In the developing Drosophila visual system, glia migrate into stereotyped positions within the photoreceptor axon target fields and provide positional information for photoreceptor axon guidance. Glial migration conversely depends on photoreceptor axons, as glia precursors stall in their progenitor zones when retinal innervation is eliminated. Our results support the view that this requirement for retinal innervation reflects a role of photoreceptor axons in the establishment of an axonal scaffold that guides glial cell migration. Optic lobe cortical axons extend from dorsal and ventral positions towards incoming photoreceptor axons and establish at least four separate pathways that direct glia to proper destinations in the optic lobe neuropiles. Photoreceptor axons induce the outgrowth of these scaffold axons. Most glia do not migrate when the scaffold axons are missing. Moreover, glia follow the aberrant pathways of scaffold axons that project aberrantly, as occurs in the mutant dachsous. The local absence of glia is accompanied by extensive apoptosis of optic lobe cortical neurons. These observations reveal a mechanism for coordinating photoreceptor axon arrival in the brain with the distribution of glia to multiple target destinations, where they are required for axon guidance and neuronal survival.
Migration is a striking example of complex cellular behavior that is essential to development, wound healing and cellular immunity. In the nervous system, cell migration is a common step in the final positioning of neuronal and glial cell bodies prior to the assembly of neural circuitry. In the developing mammalian brain, neuronal precursors migrate along radial and tangential pathways to arrive at stereotyped destinations in the developing telencephalon (reviewed by Marin and Rubenstein, 2001). Schwann cell precursors migrate along axon tracts into the peripheral nervous system prior to ensheathing axon fibers(Carpenter and Hollyday, 1992). Given the central role of migration in neural development, it is not surprising that migration defects are common in human diseases of cortical organization (Ross and Walsh,2001). Nonetheless, the mechanisms by which migrating cells choose specific pathways and locate appropriate destinations are not well understood.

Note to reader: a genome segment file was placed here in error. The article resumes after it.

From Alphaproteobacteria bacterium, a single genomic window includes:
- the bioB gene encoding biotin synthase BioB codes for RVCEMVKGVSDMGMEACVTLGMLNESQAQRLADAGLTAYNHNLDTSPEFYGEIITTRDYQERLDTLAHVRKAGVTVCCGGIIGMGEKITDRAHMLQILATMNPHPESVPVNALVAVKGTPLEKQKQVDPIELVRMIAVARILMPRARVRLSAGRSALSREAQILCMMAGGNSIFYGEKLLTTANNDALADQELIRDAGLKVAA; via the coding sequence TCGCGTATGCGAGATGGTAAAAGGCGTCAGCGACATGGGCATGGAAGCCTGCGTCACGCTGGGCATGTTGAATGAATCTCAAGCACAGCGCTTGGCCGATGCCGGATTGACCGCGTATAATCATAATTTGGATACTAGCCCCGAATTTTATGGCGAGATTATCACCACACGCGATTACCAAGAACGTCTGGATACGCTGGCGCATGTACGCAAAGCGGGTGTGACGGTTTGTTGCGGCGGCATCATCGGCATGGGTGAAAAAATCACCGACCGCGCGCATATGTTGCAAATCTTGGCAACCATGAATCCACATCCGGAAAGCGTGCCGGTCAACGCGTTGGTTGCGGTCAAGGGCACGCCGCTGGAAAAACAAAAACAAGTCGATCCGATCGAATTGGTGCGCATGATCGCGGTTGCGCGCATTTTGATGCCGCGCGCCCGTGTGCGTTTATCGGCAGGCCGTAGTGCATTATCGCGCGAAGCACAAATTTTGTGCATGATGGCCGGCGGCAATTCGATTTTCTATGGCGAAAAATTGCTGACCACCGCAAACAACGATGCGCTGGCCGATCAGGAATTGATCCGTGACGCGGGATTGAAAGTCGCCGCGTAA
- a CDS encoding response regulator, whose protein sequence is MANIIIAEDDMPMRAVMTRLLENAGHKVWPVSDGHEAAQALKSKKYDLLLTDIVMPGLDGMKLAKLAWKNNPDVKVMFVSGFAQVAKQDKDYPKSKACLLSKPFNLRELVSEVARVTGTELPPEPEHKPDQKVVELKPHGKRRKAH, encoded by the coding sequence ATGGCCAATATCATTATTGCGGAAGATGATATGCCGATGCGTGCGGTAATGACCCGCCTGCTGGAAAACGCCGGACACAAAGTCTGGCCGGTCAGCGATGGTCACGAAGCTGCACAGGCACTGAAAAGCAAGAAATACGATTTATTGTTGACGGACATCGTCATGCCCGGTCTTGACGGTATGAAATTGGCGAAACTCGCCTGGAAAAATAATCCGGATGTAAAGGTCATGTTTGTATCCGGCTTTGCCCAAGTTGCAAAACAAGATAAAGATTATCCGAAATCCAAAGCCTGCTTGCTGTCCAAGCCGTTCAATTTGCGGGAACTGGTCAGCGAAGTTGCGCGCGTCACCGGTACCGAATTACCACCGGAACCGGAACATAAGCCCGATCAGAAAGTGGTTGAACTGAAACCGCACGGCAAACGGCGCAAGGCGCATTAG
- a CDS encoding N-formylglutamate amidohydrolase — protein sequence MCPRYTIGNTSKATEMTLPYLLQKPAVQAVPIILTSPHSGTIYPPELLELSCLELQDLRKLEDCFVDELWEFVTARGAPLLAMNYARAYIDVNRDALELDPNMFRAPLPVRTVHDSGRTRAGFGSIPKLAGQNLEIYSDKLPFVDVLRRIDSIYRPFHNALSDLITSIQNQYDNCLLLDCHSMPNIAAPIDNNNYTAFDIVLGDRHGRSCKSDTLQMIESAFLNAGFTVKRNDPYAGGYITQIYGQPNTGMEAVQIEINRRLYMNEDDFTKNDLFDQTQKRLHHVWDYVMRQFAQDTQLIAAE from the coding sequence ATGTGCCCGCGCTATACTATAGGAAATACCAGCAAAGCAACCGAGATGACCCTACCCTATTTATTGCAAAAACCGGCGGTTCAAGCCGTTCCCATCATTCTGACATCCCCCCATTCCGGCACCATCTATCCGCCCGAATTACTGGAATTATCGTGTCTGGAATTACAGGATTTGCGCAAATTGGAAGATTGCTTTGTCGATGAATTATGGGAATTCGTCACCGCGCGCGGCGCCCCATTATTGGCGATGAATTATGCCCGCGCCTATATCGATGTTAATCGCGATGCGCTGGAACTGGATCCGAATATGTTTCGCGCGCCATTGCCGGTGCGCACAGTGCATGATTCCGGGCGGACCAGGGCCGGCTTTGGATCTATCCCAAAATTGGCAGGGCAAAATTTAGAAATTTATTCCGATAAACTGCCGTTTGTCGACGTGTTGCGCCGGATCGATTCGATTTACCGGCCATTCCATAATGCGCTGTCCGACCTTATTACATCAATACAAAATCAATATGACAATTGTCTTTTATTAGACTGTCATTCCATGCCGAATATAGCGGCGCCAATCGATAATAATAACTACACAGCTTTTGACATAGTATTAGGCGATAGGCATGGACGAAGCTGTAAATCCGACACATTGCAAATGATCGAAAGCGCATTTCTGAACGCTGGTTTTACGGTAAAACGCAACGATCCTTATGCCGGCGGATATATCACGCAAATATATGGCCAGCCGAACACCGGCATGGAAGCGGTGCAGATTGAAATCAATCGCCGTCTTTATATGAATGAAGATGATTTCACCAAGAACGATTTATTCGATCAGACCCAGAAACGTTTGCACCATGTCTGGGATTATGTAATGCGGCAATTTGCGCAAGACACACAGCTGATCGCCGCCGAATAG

Drosophila melanogaster has been a favorable model system in which to study cell migration. Genetic analysis has been applied to the mechanisms controlling movement of follicle cells around the developing oocyte (reviewed by Montell, 1999) and gonadal precursors to the site of the developing gonad(Deshpande et al., 2001; Stein et al., 2002). In the nervous system, there are many instances of neuronal and glial migration from sites of cell birth to the locales of developmental and mature function, both in the CNS (Klambt et al.,1991; Klambt,1993) and PNS (Giangrande,1994; Choi and Benzer,1994; Sepp et al.,2000).